|Cited Patent||Filing date||Publication date||Applicant||Title|
|US3527203||Dec 7, 1967||Sep 8, 1970||Leland C Gravlee||Apparatus for circulating a fluid within a body cavity|
|US3574239 *||Dec 26, 1968||Apr 13, 1971||Svenska Utvecklings Ab||Apparatus for washing patients hygienically|
|US4149315||Feb 14, 1977||Apr 17, 1979||Den-Tal-Ez Mfg. Co.||Dental syringe|
|US4493694||May 25, 1984||Jan 15, 1985||Cooper Lasersonics, Inc.||Surgical pre-aspirator|
|US4532936 *||Aug 21, 1981||Aug 6, 1985||Leveen Eric G||Automatic urine flow meter|
|US4735603 *||Sep 10, 1986||Apr 5, 1988||James H. Goodson||Laser smoke evacuation system and method|
|US4744360||Dec 18, 1986||May 17, 1988||Bath Patricia E||Apparatus for ablating and removing cataract lenses|
|US4776840||Sep 28, 1987||Oct 11, 1988||Alteron, Inc.||Hand-held medical evacuator and irrigation device|
|US4940056 *||Nov 15, 1988||Jul 10, 1990||Center For Innovative Technology||Electrogustograph|
|US5195958||May 25, 1990||Mar 23, 1993||Phillips Edward H||Tool for laparoscopic surgery|
|US5234403 *||May 24, 1991||Aug 10, 1993||Sumitomo Bakelite Co., Ltd.||Blood collecting apparatus|
|US5449347 *||Jul 5, 1994||Sep 12, 1995||The United States Of America As Represented By The Secretary Of The Air Force||Patient transport, plural power source suction apparatus|
|US5468234 *||Dec 2, 1994||Nov 21, 1995||Edmond I. Griffin||Apparatus and method for shower Puva treatment|
|US5607391||Sep 14, 1994||Mar 4, 1997||United States Surgical Corporation||Endoscopic surgical instrument for aspiration and irrigation|
|US5607408 *||Dec 9, 1994||Mar 4, 1997||Boucly; Yvonne||Application of active skin treatments under neutral atmosphere|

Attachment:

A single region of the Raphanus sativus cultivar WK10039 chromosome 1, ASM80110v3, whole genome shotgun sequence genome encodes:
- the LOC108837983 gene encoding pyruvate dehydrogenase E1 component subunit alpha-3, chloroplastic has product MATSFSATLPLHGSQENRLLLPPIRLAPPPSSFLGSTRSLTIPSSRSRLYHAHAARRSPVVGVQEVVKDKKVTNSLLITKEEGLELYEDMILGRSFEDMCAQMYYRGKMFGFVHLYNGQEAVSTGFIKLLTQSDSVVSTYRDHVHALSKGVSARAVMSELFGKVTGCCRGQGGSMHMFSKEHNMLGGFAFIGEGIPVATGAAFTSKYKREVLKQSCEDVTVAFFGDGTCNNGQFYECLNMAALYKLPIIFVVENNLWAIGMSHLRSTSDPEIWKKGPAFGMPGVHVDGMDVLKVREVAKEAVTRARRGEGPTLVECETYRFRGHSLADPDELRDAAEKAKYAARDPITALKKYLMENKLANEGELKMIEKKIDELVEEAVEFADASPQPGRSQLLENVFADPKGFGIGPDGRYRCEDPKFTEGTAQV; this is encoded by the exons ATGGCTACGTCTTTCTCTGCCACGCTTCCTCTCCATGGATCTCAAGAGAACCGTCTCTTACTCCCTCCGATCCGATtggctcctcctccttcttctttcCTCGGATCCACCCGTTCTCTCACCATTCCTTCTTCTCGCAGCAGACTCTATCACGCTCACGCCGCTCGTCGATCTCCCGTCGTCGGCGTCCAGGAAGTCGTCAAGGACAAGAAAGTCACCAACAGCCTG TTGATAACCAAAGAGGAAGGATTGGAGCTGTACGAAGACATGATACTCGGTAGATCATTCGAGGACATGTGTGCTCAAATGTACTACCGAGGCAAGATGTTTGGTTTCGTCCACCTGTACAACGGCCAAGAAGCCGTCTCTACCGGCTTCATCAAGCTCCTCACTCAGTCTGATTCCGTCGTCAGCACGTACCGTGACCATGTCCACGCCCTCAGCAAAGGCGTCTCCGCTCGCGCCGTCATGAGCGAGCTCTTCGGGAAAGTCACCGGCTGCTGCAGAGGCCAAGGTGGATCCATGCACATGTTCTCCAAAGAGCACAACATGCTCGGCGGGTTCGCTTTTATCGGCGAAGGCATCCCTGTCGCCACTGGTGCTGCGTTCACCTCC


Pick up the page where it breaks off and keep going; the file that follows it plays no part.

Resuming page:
|US5607420||Jul 7, 1993||Mar 4, 1997||Surgical Laser Technologies, Inc.||Surgical tool for use with a contact laser|
|US5624393 *||Jan 3, 1996||Apr 29, 1997||Diamond; Eric L.||Irrigation system for surgical instruments|
|US5658249||Jul 11, 1995||Aug 19, 1997||Rd-Chus Inc.||Modular hand-held device for use with a suction irrigation electrosurgical tool|
|US5685877||Sep 19, 1995||Nov 11, 1997||Anthony Pagedas||Mutiple tool laparoscopic surgical instrument|
|US5720299 *||Sep 21, 1995||Feb 24, 1998||Theodoru; Liviu||Method for collecting endometrial tissue samples with a secured hand-held collecting device|
|US5776118 *||Dec 13, 1995||Jul 7, 1998||Steris Corporation||Medical and biological fluid collection and disposal system|
|US5827229 *||May 24, 1995||Oct 27, 1998||Boston Scientific Corporation Northwest Technology Center, Inc.||Percutaneous aspiration thrombectomy catheter system|
|US6023639 *||May 1, 1998||Feb 8, 2000||Hakky; Said||Non-invasive bodily fluid withdrawal and monitoring system|
|US6110159 *||Jul 16, 1998||Aug 29, 2000||Niles Parts Co., Ltd.||Device for disposing excrement|
|Citing Patent||Filing date||Publication date||Applicant||Title|
|US7645277||Dec 22, 2005||Jan 12, 2010||Salient Surgical Technologies, Inc.||Fluid-assisted medical device|
|US7651494||Jan 29, 2003||Jan 26, 2010||Salient Surgical Technologies, Inc.||Fluid-assisted medical device|
|US7727232||Feb 4, 2005||Jun 1, 2010||Salient Surgical Technologies, Inc.||Fluid-assisted medical devices and methods|
|US7811282||Nov 14, 2005||Oct 12, 2010||Salient Surgical Technologies, Inc.||Fluid-assisted electrosurgical devices, electrosurgical unit with pump and methods of use thereof|
|US7815634||Dec 22, 2003||Oct 19, 2010||Salient Surgical Technologies, Inc.||Fluid delivery system and controller for electrosurgical devices|
|US7914191||Dec 4, 2007||Mar 29, 2011||Implicitcare, Llc||Surgical instrument docking device|
|US7951148||Feb 6, 2004||May 31, 2011||Salient Surgical Technologies, Inc.||Electrosurgical device having a tissue reduction sensor|
|US7998140||Mar 30, 2004||Aug 16, 2011||Salient Surgical Technologies, Inc.||Fluid-assisted medical devices, systems and methods|
|US8038670||Dec 22, 2005||Oct 18, 2011||Salient Surgical Technologies, Inc.||Fluid-assisted medical devices, systems and methods|
|US8048070||Feb 11, 2003||Nov 1, 2011||Salient Surgical Technologies, Inc.||Fluid-assisted medical devices, systems and methods|